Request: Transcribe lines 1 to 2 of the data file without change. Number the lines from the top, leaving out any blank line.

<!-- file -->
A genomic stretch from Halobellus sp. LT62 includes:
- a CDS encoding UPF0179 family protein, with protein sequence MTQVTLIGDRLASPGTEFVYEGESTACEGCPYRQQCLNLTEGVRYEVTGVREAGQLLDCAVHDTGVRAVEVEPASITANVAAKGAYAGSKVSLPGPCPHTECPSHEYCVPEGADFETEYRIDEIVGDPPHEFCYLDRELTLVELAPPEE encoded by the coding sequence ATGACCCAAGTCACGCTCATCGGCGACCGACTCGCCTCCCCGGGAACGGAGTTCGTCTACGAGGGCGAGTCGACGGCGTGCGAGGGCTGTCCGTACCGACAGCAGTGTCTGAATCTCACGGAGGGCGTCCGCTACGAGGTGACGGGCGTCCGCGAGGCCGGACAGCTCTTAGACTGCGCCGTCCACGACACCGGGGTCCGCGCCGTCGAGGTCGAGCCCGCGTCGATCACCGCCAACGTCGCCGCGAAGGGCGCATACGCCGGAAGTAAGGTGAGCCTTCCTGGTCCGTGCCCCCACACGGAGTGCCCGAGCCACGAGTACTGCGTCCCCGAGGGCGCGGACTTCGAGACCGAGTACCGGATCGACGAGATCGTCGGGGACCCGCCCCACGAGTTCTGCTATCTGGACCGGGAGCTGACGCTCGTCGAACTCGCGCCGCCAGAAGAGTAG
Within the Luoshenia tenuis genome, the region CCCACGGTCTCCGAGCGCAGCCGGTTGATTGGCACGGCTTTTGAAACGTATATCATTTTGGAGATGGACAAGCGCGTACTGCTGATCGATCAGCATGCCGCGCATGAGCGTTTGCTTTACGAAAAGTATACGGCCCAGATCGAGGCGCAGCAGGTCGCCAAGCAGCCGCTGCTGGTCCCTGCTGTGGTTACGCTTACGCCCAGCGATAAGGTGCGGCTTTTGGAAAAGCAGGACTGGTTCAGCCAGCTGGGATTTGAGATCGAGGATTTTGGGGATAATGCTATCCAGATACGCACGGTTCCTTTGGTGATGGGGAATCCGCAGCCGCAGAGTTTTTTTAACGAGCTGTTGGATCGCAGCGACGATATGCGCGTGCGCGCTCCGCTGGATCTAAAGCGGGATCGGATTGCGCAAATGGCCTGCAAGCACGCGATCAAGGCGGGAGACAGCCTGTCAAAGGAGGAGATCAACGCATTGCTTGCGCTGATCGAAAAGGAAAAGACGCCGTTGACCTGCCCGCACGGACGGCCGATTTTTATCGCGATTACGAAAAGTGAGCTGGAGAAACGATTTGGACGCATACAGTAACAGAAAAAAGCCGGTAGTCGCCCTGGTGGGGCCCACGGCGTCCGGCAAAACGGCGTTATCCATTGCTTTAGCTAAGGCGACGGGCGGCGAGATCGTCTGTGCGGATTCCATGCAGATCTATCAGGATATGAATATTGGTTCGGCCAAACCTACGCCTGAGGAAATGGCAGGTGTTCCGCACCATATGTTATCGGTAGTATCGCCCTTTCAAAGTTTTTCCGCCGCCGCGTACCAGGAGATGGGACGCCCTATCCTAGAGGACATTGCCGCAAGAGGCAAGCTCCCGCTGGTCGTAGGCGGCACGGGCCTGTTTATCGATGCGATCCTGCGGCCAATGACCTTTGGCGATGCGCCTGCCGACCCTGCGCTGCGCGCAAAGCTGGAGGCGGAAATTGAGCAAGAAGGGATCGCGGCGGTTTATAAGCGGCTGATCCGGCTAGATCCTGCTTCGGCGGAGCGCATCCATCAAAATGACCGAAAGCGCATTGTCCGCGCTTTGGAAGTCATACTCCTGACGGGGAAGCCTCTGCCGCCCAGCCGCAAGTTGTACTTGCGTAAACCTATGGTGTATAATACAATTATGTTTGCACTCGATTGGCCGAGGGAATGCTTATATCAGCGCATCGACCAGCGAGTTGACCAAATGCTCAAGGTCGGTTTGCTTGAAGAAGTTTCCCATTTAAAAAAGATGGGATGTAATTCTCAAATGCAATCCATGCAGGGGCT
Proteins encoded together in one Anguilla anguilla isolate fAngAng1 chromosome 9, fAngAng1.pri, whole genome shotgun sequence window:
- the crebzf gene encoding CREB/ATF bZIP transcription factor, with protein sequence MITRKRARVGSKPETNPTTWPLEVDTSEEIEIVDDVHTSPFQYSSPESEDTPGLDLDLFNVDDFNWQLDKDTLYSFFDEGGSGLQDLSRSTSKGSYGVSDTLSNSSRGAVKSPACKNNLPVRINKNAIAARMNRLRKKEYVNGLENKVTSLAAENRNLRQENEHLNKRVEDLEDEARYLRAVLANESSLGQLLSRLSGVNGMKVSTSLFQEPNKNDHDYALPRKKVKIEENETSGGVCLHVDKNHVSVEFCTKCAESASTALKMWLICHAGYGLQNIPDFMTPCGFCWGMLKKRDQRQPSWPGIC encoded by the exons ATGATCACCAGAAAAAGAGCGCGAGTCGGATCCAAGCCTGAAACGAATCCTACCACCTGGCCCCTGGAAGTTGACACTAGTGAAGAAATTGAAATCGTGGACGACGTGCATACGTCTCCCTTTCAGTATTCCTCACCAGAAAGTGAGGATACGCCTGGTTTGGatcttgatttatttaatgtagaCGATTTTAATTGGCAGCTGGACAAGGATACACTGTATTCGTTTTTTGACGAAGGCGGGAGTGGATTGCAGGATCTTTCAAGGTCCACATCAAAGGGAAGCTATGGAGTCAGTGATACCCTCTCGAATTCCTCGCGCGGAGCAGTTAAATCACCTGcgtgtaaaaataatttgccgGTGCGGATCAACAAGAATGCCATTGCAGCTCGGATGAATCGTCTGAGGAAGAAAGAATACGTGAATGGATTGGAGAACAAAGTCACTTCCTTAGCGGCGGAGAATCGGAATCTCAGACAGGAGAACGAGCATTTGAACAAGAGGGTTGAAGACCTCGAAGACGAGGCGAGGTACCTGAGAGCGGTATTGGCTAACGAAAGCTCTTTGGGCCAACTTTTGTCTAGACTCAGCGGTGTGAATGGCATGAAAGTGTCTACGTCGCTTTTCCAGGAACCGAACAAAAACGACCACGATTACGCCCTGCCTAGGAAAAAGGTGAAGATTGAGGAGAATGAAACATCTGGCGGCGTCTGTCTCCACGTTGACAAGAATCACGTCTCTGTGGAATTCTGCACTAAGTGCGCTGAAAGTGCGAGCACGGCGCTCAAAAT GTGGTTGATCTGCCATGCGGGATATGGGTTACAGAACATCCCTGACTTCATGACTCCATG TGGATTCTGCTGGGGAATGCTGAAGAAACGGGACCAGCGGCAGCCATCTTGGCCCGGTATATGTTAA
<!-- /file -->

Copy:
A genomic stretch from Halobellus sp. LT62 includes:
- a CDS encoding UPF0179 family protein, with protein sequence MTQVTLIGDRLASPGTEFVYEGESTACEGCPYRQQCLNLTEGVRYEVTGVREAGQLLDCAVHDTGVRAVEVEPASITANVAAKGAYAGSKVSLPGPCPHTECPSHEYCVPEGADFETEYRIDEIVGDPPHEFCYLDRELTLVELAPPEE encoded by the coding sequence ATGACCCAAGTCACGCTCATCGGCGACCGACTCGCCTCCCCGGGAACGGAGTTCGTCTACGAGGGCGAGTCGACGGCGTGCGAGGGCTGTCCGTACCGACAGCAGTGTCTGAATCTCACGGAGGGCGTCCGCTACGAGGTGACGGGCGTCCGCGAGGCCGGACAGCTCTTAGACTGCGCCGTCCACGACACCGGGGTCCGCGCCGTCGAGGTCGAGCCCGCGTCGATCACCGCCAACGTCGCCGCGAAGGGCGCATACGCCGGAAGTAAGGTGAGCCTTCCTGGTCCGTGCCCCCACACGGAGTGCCCGAGCCACGAGTACTGCGTCCCCGAGGGCGCGGACTTCGAGACCGAGTACCGGATCGACGAGATCGTCGGGGACCCGCCCCACGAGTTCTGCTATCTGGACCGGGAGCTGACGCTCGTCGAACTCGCGCCGCCAGAAGAGTAG